The Free Dictionary  
mailing list For webmasters
Welcome Guest Forum Search | Active Topics | Members

Profile: prince
About
User Name: prince
Forum Rank: Advanced Member
Occupation:
Interests:
Gender: None Specified
Home Page
Statistics
Joined: Sunday, September 12, 2010
Last Visit: Friday, November 17, 2017 2:02:45 PM
Number of Posts: 460
[0.05% of all post / 0.18 posts per day]
Avatar
  Last 10 Posts
Topic: Drivers licence /learner's permit
Posted: Friday, November 17, 2017 2:02:44 PM
Has you ever held a driving licence or currently hold learner's permit of other state / country?




Does it mean both driving licence and learners permit are from other's state or only learner's permit ?


kindly clarify

Thank you

Prince


Topic: have you yet/ haven't you yet
Posted: Friday, October 13, 2017 1:55:00 PM
tunaafi wrote:
Have you done this yet?
The wife does not know whether the husband has done it.

Haven't you done this yet?
The wife is expressing annoyance/surprise that he husband has not done it.



thank you
Topic: have you yet/ haven't you yet
Posted: Friday, October 13, 2017 1:04:29 PM
Have you yet did this( cleaned house) or Haven't you yet did this


Assuming a situation a wife checking on her husband about the house cleaning which of the above is appropriate


Kindly explain

thank you

Prince
Topic: much to be desired
Posted: Friday, October 13, 2017 1:01:39 PM
"The overall effect leaves much to be desired".


Does it mean it still needs improvement and as of now it is unsatisfactory?


Please explain

Thank you

Prince
Topic: train had left
Posted: Friday, August 18, 2017 1:20:04 PM
Applause Applause
sureshot wrote:
prince wrote:
I just want to emphasize she was late by an Hour hence she missed the train and I'm reporting this fact after an year( time frame doesn't matter)

**********
The second one has the train leaving as the earlier, so this sequence is -
1. The train had left (an hour ago - an hour before now)
2. After the train left, but sometime before now, she arrived.
3. Now I am saying this.

"Ago" always relates to the present 'now'.

[/quote]
__________________

"Ago" is used to say how much time has passed from the time something happened to now, the time of speaking. "Before" is used to say how much time passed from the time something happened to a time in the past. If the situation happened a year ago from now, the narration should be:

- She arrived at the station but the train had left an hour before. (= before her arrival at the station) [/quote]
Topic: train had left
Posted: Thursday, August 17, 2017 3:24:48 PM
I just want to emphasize she was late by an Hour hence she missed the train and I'm reporting this fact after an year( time frame doesn't matter)

**********
The second one has the train leaving as the earlier, so this sequence is -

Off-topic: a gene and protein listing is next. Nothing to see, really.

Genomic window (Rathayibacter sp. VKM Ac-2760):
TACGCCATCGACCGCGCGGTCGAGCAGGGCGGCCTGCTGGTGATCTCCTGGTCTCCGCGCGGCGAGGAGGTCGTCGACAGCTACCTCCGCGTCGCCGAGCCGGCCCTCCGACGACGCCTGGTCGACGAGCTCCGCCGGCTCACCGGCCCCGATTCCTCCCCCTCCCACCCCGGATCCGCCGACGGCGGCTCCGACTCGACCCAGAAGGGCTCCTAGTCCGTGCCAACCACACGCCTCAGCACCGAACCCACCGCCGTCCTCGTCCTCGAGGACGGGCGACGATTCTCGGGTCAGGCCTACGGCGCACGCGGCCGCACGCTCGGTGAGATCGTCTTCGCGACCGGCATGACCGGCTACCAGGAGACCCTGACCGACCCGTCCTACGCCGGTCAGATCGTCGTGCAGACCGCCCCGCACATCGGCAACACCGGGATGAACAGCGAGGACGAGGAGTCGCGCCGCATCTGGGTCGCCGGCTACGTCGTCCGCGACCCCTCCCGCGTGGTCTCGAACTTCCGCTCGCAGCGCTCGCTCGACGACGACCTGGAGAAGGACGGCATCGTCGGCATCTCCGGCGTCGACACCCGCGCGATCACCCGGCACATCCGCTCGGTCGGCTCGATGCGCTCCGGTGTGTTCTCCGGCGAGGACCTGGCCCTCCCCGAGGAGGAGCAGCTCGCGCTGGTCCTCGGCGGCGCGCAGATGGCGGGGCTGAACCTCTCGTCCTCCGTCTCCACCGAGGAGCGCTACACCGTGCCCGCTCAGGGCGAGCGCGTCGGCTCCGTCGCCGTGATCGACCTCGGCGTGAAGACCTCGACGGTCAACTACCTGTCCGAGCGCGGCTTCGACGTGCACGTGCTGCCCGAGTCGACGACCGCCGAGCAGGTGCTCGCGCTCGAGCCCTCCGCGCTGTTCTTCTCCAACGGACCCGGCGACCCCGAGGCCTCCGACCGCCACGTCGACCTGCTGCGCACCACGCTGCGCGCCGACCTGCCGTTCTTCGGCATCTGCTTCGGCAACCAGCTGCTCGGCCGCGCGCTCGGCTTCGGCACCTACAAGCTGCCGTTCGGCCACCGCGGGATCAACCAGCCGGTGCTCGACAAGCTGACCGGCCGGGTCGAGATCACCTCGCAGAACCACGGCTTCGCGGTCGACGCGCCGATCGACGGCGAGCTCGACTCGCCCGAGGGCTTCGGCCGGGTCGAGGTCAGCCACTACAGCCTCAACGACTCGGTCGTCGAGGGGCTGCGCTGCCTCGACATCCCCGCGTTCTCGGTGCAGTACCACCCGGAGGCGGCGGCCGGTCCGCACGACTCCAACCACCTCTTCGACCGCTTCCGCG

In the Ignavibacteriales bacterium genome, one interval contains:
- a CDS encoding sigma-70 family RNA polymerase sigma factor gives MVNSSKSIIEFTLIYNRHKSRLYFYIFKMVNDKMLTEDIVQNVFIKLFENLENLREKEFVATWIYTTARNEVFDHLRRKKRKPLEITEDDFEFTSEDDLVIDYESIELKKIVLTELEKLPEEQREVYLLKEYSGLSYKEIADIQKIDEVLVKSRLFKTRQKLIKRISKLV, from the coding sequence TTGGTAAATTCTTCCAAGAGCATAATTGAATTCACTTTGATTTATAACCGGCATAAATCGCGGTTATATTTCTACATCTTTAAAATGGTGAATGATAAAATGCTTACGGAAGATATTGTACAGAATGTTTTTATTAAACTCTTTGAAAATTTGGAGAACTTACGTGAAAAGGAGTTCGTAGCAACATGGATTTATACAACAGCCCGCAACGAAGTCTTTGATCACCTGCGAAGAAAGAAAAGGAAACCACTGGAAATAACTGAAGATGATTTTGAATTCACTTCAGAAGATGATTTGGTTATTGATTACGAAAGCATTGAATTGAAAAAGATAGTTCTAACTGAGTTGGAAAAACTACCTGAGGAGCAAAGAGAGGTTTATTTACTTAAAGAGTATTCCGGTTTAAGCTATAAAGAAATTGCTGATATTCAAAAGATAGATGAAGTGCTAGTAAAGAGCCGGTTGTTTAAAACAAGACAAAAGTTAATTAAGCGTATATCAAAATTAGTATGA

1. The train had left (an hour ago - an hour before now)
2. After the train left, but sometime before now, she arrived.
3. Now I am saying this.

"Ago" always relates to the present 'now'.

[/quote][/quote]
Topic: train had left
Posted: Thursday, August 17, 2017 3:18:34 PM
Applause Applause Applause
Drag0nspeaker wrote:
I agree - the first one seems to infer some other action occurred after she had arrived, but does not make it clear.

The past perfect "had arrived" or "had <done>" is always used for the earlier of two past time-periods.

Therefore the sequence must be -
1. She had arrived at the station.
2. After that the train left.
3. An hour after that, I am saying this.

**********
The second one has the train leaving as the earlier, so this sequence is -
1. The train had left (an hour ago - an hour before now)
2. After the train left, but sometime before now, she arrived.
3. Now I am saying this.

"Ago" always relates to the present 'now'.

Topic: train had left
Posted: Thursday, August 17, 2017 3:18:15 PM
Applause Applause
georgieporgie wrote:
prince wrote:
She had arrived at the station but the train left an hour ago.

She arrived at the station but the train had left an hour ago.

Which of the above statements are correct. Please advise me

Thank you



The second statement is correctly written, but would be better as "but the train had left an hour earlier".

In the first, "the train left an hour ago" appears to based on the time the writer made the statement rather than on the time she arrived. It's unclear.
Topic: train had left
Posted: Thursday, August 17, 2017 12:39:09 PM
She had arrived at the station but the train left an hour ago.

She arrived at the station but the train had left an hour ago.



Which of the above statements are correct. Please advise me


Thank you

Topic: lore
Posted: Wednesday, August 16, 2017 11:12:13 AM
He had taught the children something of the forest lore that he had himself learned from Tiger Lily and Tinker Bell, and knew that in their dire hour they were not likely to forget it.


He (had) taught the children something of the forest lore that he had himself learned from Tiger Lily and Tinker Bell, and knew that in their dire hour they were not likely to forget it



Kindly advise me the difference with HAD and without HAD in the above para.


Thank you

Prince


Main Forum RSS : RSS
Forum Terms and Guidelines. Copyright © 2008-2017 Farlex, Inc. All rights reserved.